Raspberry Pi Controls LEGO Power Functions Train

Project Description

LEGO Power Functions RC infrared control is specified in LEGO Power Functions RC v120.pdf

But I wanted to know what my controller (8879 LEGO Power Functions IR Speed Remote Control) was actually sending. So I hooked it up to a scope.

Right STOP button
1000 0101 1000 1010
Brake then float, Output 1
Left STOP button
1000 0100 1000 1011
Brake then float, Output 0
Right CW (clockwise)
0000 0111 0101 1101
Decrement PWM, Output 1
Right CCW (counter-clockwise)
1000 0111 0100 0100
Increment PWM, Output 1

I compared the bits to each of the sequences in the specification, to find that it was using “Single Output Mode” on page 9.

Raspberry Pi Controls LEGO Power Functions Train


I used a Logitech Mini Blaster for the infrared (IR) LED output because I had one on hand. I used a meter to figure out the schematic. I added a 2N4401 NPN transistor driver to protect the Raspberry Pi GPIO and to make the LEDs brighter.


Download source code here. This code uses the LIRC driver by Aron Szabo. built into Raspberry Pi Linux. LIRC includes a bunch of stuff to record and play back IR. Since I didn't want to do any of that, I just wrote directly to the driver (/dev/lirc0). lirc_rpi must be loaded with softcarrier=0 since the code writes every pulse.(modprobe lirc_rpi softcarrier=0)

Originally I wrote code to use /sys/class/gpio, and it worked, but was not very reliable. Because user mode code can be interrupted by lots of things going on in the OS, pulses and pauses were often too long. To fix this, you need to disable interrupts, and to do that you need a kernel mode driver. LIRC already had one, so it made sense to use it.

I also looked at using wiringPi, but it has the same timing problem as /sys/class/gpio since it also runs in user mode.

This code runs from http in cgi-bin, so parameters come from the QUERY_STRING environment variable. This complicates the code a little.

Another complication is the toggle bit needs to change for every command sent so multiple “increase speed” commands can be sent for redundancy, but the train only increases speed once. The computer science way to handle this is with a counting semaphore, which is what this code does.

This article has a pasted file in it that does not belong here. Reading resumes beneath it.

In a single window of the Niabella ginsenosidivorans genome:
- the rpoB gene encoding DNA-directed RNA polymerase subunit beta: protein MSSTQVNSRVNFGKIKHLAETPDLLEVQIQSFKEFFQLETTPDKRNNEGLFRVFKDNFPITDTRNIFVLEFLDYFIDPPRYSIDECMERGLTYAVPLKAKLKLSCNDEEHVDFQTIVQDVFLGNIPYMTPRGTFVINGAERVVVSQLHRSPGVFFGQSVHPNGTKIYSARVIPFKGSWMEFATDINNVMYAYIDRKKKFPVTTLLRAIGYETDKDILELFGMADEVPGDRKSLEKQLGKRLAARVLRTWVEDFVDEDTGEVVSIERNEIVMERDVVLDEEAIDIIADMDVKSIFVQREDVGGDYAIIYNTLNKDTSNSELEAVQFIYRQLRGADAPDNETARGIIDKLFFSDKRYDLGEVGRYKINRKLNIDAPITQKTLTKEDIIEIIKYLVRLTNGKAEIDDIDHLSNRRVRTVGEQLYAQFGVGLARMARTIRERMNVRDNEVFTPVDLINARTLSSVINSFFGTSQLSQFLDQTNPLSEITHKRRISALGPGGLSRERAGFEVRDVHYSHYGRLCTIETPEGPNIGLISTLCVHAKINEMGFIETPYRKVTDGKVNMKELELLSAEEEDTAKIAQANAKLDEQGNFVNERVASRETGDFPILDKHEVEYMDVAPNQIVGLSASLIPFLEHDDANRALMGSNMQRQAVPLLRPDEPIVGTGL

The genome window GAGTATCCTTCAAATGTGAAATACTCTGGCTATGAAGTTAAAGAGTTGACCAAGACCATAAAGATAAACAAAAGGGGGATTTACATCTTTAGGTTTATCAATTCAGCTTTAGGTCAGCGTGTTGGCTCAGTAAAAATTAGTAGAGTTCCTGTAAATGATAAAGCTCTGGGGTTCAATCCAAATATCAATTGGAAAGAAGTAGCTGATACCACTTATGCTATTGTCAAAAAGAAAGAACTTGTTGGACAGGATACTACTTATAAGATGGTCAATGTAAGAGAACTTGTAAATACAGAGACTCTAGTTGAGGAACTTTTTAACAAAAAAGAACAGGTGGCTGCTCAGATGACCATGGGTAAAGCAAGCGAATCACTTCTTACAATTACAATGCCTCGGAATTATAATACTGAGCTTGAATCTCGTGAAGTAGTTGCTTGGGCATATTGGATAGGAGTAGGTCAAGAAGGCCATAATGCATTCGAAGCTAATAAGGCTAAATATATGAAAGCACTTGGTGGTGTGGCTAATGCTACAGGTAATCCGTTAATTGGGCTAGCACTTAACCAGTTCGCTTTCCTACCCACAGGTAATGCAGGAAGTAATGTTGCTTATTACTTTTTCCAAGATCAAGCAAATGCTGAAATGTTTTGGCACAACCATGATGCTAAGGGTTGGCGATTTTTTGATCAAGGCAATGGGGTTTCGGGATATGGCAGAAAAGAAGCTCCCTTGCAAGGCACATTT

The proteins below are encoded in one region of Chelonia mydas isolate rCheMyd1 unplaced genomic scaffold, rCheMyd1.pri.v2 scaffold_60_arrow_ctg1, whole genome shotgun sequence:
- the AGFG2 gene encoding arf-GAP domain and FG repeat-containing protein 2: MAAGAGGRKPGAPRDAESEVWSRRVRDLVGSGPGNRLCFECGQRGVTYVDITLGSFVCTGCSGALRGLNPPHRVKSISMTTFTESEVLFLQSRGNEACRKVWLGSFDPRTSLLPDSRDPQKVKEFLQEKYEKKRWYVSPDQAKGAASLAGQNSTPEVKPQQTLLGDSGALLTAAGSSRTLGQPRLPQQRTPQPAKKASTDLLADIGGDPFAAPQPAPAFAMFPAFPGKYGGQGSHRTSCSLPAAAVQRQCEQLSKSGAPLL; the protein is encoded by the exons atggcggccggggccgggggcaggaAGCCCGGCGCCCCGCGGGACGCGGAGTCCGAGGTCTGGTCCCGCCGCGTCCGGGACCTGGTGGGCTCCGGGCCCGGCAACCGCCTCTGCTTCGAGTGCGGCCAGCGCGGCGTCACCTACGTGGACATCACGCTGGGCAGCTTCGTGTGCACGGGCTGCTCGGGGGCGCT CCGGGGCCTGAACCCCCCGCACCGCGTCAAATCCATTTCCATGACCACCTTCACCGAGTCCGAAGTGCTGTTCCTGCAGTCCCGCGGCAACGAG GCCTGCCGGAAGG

Raspberry Pi Controls LEGO Power Functions Train schematic


I was disappointed to learn the 8878 LEGO Power Functions Rechargeable Battery Box has a 2 hour auto-shutoff. This means the power will likely be off when I want to run the train remotely. The 88000 LEGO Power Functions AAA Battery Box auto-shutoff can be disabled (by holding down the power button), but AAA batteries don't last very long (they discharge when you look at them).

So I needed another solution. I bought two LiPo (Lithium Ion Polymer) batteries and chargers from adafruit.com and wired them up in series using an 8886 LEGO Power Functions Extension Wire.


For more detail: Raspberry Pi Controls LEGO Power Functions Train

About The Author

Ibrar Ayyub

I am an experienced technical writer with a Master's degree in computer science from BZU Multan University. I have written for various industries, mainly home automation, and engineering. I have a clear and simple writing style and am skilled in using infographics and diagrams. I am a great researcher and is able to present information in a well-organized and logical manner.

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